156Bleeding heartA bleeding heart is a person who is excessively sympathetic towards other people.
157Bless your pointy little head This expression is used as to patronize someone, especially when they don’t realise that they’re not very clever.(‘Bless your pointed little head’ is also used.)
158Blessing in disguiseIf some bad luck or misfortune ultimately results in something positive, it’s a blessing in disguise.
159Blind acceptance If people accept thing blindly, they accept them without questioning them at all.
160Blind as a batIf you are in total darkness and can’t see anything at all, you are as blind as a bat.

161Blind leading the blind When the blind are leading the blind, the people in charge of something don’t know anything more than the people they are in charge of, when they should have greater knowledge.
162Blind-sided If you are blind-sided, an event with a negative impact takes you completely by surprise.
163Blink of an eye If something happens in the blink of an eye, it happens so fast it is almost impossible to notice it.
164Blood and thunder An emotional speech or performance is full of blood and thunder.
165Blood from a turnipIt is impossible to get something from someone if they don’t have it, just as you cannot get blood from a turnip.
166Blood is thicker than water This idiom means that family relationships are stronger than others.
167Blood is worth bottlingIf an Australian says to you “Your blood is worth bottling”, he/she is complimenting or praising you for doing something or being someone very special.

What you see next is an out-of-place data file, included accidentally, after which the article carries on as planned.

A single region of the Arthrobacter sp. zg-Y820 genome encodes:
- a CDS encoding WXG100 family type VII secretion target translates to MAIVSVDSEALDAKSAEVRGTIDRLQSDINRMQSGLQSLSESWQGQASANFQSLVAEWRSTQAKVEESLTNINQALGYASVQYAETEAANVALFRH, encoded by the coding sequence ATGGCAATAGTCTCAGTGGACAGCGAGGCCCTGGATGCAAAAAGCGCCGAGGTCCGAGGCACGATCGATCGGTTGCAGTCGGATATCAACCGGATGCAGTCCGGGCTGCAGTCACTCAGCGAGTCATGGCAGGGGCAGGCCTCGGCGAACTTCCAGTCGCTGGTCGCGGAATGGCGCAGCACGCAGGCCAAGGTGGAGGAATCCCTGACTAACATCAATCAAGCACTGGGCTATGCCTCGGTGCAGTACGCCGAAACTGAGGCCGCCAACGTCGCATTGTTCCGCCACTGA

168Blood out of a stoneIf something is like getting blood out of a stone, it is very difficult indeed.
169Blood, sweat and tearsIf something will take blood, sweat and tears, it will be very difficult and will require a lot of effort and sacrifice.
170Blow a gasketIf you blow a gasket, you get very angry.
171Blow by blowA blow-by-blow description gives every detail in sequence.
172Blow hot and coldIf you blow hot and cold on an idea, your attitude and opinion keeps changing; one minute you are for it, the next you are against.
173Blow me downPeople say ‘(well,) blow me down’ when you have just told them something surprising, shocking or unexpected. (‘Blow me down with a feather’ is also used.)
174Blow off steamIf you blow off steam, you express your anger or frustration.
175Blow out of the waterIf something, like an idea, is blown out of the water, it is destroyed or defeated comprehensively.
176Blow smokeIf people blow smoke, they exaggerate or say things that are not true, usually to make themselves look better.
177Blow the cobwebs awayIf you blow the cobwebs away, you make sweeping changes to something to bring fresh views and ideas in.
178Blow the whistleIf somebody blows the whistle on a plan, they report it to the authorities.
179Blow your mindSomething that will blow your mind is something extraordinary that will amaze you beyond explanation.
180Blow your own hornIf you blow your own horn, you boast about your achievements and abilities. (‘Blow your own trumpet’ is an alternative form.)

Read More: Pronoun in Hindi

181Blow your own trumpetIf someone blows their own trumpet, they boast about their talents and achievements. (‘Blow your own horn’ is an alternative form.)